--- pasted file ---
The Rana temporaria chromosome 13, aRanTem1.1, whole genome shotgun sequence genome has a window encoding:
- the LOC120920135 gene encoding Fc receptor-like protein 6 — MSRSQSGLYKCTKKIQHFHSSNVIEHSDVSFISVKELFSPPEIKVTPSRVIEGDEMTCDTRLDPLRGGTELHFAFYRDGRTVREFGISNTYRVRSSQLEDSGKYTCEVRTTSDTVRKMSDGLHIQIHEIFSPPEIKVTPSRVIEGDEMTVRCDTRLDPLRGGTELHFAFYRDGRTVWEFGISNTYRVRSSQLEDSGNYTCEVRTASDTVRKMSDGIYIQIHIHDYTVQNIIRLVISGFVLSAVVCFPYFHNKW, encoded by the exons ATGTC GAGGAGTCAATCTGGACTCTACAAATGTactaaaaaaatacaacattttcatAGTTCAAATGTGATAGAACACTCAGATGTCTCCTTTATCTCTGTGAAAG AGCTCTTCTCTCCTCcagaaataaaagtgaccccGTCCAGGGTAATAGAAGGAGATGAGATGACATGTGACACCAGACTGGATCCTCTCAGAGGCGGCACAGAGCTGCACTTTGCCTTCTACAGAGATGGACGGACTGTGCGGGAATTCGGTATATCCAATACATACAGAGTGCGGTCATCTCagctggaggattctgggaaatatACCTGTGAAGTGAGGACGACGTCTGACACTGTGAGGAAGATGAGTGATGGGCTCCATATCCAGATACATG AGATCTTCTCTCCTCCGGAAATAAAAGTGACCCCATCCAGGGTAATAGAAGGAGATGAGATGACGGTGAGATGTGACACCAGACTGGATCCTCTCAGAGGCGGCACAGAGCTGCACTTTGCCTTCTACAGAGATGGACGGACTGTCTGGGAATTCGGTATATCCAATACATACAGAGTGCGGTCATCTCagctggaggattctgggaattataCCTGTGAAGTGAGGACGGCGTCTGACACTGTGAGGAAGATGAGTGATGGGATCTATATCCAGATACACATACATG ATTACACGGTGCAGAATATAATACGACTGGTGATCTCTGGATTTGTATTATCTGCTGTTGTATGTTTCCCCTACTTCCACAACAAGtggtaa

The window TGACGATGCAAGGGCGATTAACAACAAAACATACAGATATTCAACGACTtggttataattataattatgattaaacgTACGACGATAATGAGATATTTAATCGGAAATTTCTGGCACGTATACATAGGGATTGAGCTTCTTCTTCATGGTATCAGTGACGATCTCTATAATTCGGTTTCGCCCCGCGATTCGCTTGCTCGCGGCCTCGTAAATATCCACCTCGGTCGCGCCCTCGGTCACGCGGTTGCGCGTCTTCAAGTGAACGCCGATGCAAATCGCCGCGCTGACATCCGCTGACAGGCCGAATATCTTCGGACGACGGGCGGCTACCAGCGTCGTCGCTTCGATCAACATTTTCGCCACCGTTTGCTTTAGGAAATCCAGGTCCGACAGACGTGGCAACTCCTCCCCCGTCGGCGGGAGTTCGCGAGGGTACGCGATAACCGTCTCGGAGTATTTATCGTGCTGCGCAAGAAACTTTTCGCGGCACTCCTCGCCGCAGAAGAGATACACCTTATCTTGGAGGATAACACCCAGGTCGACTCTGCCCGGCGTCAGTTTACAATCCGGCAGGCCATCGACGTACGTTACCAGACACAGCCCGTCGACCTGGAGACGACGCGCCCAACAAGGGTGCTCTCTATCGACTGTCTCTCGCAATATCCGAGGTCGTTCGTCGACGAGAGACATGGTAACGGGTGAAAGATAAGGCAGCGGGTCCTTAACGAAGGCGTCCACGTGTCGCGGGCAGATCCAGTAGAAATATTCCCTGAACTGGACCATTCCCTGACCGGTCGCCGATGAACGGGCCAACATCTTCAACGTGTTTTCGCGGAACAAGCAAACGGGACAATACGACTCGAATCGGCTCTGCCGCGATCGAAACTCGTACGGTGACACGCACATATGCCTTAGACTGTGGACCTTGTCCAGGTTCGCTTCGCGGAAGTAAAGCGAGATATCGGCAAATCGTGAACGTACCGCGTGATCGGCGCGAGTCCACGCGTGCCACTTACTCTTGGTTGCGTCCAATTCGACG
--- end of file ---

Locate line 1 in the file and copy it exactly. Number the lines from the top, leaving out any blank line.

The Rana temporaria chromosome 13, aRanTem1.1, whole genome shotgun sequence genome has a window encoding: